by Félix Pérez/Romney photo courtesy of Gage Skidmore
More than a few eyebrows were raised recently when an outspoken member of the Congressional Tea Party Caucus said Congressional Republicans, not Romney, will drive the party’s national policy agenda.
“We’re not a cheerleading squad,” said Representative Jeff Landry, a freshman from Louisiana. “We’re the conductor. We’re supposed to drive the train.”
Congressional Tea Party Caucus members have shown a willingness to go to extremes to get their way and to treat with disdain any attempt at compromise and moderation. Perhaps the best example was their attempt earlier this year to derail legislation that prevented 160 million Americans from getting hit with a tax increase and extended unemployment benefits for millions more.
Landry’s comments and the obstructionist tactics of Congressional Tea Party Republicans, particularly fist-term House members, leaves open to question whether Romney, if elected, will govern from the far right. After all, Romney has praised the budget proposed by Congressman Paul Ryan, a Tea Party favorite.
Ryan, chairman of the powerful House Budget Committee and oft-mentioned top-tier choice for Romney’s vice presidential running mate, included many Tea Party-favored ideas in his budget plan that asks children, working families, seniors, and persons with disabilities to make greater sacrifices than others. Among them: shift to Medicare vouchers that would fail to keep pace with the rising costs of health care, give millionaires and billionaires an average tax cut of $150,000, repeal the landmark health care reform act, and slash investments in programs that combat hunger.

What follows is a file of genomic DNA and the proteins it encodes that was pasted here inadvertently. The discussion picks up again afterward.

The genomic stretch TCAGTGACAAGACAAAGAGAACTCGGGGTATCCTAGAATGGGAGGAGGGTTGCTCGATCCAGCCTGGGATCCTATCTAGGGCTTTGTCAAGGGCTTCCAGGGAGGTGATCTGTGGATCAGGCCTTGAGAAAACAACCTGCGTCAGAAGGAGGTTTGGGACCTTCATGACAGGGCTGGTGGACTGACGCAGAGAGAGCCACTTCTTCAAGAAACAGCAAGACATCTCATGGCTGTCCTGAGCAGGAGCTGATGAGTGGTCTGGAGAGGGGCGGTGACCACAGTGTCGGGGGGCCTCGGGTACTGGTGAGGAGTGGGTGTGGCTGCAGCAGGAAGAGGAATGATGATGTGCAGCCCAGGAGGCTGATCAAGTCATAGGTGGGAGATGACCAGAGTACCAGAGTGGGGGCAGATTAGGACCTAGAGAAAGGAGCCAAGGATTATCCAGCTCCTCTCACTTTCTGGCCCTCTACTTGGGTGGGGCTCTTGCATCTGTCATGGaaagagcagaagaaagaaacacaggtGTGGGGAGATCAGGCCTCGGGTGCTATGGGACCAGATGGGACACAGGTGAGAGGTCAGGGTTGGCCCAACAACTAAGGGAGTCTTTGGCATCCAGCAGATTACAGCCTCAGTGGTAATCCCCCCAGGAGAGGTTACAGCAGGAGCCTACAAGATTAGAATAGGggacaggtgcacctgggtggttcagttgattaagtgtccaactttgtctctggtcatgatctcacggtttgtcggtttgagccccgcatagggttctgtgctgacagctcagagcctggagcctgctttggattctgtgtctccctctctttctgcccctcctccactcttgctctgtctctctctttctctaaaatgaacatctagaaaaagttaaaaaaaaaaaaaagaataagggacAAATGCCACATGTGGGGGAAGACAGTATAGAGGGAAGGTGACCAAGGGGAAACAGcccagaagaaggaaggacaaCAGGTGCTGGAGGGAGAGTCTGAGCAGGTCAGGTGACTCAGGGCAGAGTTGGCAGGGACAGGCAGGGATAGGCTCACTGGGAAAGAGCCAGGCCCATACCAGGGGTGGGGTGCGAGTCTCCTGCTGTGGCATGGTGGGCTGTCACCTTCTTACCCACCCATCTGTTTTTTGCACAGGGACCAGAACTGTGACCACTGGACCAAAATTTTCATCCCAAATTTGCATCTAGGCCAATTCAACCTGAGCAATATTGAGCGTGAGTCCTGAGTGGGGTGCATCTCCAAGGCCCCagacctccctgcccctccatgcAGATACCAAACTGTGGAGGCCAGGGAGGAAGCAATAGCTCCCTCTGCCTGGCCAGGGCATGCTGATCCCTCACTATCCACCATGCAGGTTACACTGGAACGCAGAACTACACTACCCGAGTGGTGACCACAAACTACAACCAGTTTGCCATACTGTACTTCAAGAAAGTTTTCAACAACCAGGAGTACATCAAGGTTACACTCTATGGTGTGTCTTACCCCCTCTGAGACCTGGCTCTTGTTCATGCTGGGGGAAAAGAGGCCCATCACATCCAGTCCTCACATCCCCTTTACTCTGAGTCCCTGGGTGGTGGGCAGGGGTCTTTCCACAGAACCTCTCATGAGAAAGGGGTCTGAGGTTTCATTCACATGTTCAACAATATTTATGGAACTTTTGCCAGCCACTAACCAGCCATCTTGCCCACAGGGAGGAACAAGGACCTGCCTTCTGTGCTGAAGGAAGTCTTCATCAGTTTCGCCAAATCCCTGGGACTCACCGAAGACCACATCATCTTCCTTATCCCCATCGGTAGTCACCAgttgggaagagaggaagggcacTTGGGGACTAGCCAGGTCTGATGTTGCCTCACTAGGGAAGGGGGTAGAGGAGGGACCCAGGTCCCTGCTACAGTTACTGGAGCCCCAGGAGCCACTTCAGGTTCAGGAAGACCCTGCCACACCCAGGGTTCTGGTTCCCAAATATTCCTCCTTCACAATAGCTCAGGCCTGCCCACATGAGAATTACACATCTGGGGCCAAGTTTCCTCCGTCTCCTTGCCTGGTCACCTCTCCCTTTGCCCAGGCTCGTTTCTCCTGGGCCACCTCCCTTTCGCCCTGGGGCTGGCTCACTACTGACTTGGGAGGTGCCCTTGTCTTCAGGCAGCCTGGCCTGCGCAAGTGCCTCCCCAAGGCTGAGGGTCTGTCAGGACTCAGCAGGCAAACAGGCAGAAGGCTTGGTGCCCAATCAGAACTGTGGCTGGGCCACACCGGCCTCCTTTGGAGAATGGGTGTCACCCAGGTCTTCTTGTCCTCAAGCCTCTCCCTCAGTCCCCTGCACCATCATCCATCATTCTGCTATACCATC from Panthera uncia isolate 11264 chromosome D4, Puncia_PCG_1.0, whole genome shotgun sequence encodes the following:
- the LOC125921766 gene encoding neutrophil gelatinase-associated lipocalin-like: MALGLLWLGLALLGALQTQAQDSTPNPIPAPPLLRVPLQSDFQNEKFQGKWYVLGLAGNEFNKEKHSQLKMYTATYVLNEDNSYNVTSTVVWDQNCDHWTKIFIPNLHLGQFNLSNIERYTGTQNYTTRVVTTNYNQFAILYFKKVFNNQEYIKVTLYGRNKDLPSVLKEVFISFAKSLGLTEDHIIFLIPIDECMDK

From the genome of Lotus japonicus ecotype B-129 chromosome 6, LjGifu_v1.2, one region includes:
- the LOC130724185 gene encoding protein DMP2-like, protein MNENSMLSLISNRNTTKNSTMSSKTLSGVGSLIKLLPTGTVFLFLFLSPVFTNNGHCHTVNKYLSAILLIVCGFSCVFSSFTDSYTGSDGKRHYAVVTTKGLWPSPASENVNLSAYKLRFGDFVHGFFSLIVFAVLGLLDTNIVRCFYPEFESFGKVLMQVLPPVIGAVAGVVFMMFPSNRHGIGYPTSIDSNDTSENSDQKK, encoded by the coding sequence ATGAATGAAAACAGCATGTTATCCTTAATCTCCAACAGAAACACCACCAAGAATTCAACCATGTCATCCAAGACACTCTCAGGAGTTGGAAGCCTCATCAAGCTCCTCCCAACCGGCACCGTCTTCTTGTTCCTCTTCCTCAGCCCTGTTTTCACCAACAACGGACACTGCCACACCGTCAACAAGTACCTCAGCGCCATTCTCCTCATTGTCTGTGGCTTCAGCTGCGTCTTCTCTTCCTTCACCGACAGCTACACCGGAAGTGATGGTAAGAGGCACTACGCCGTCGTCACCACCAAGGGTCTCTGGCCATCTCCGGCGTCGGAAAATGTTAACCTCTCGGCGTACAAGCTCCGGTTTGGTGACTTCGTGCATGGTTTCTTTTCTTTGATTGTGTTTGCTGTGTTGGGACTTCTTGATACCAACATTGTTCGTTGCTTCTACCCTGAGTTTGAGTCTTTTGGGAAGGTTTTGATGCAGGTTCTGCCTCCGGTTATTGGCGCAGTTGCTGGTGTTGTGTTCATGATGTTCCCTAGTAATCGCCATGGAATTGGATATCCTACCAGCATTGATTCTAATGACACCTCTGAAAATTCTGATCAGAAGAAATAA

According to an analysis by NEA, the Ryan budget would eliminate more than 190,000 Head Start slots for children from low-income families, lead to the loss of jobs of 29,000 special education teachers and teacher aides, and reduce or eliminate Title I services to 4 million students.
By comparison, President Obama’s budget proposal for 2013 singled out education for the single largest percentage increase of any discretionary item in the entire federal budget, as well as called for significant investments to provide career and higher education opportunities for all.
In remarks he delivered in Elyria, Ohio, this Wednesday at Lorain County Community College, President Obama contrasted his positions with Romney and Ryan this way: “What’s the better way to make our economy stronger? Give more tax breaks to every millionaire and billionaire in the country, or make investments in education and research and health care and job training?”
Learn more about Romney’s positions on issues that matter to educators and the middle class. Go to EdVotes’ Election 2012 page. You can also receive EdVotes’ weekly news digest in your inbox to make sure you have the latest news.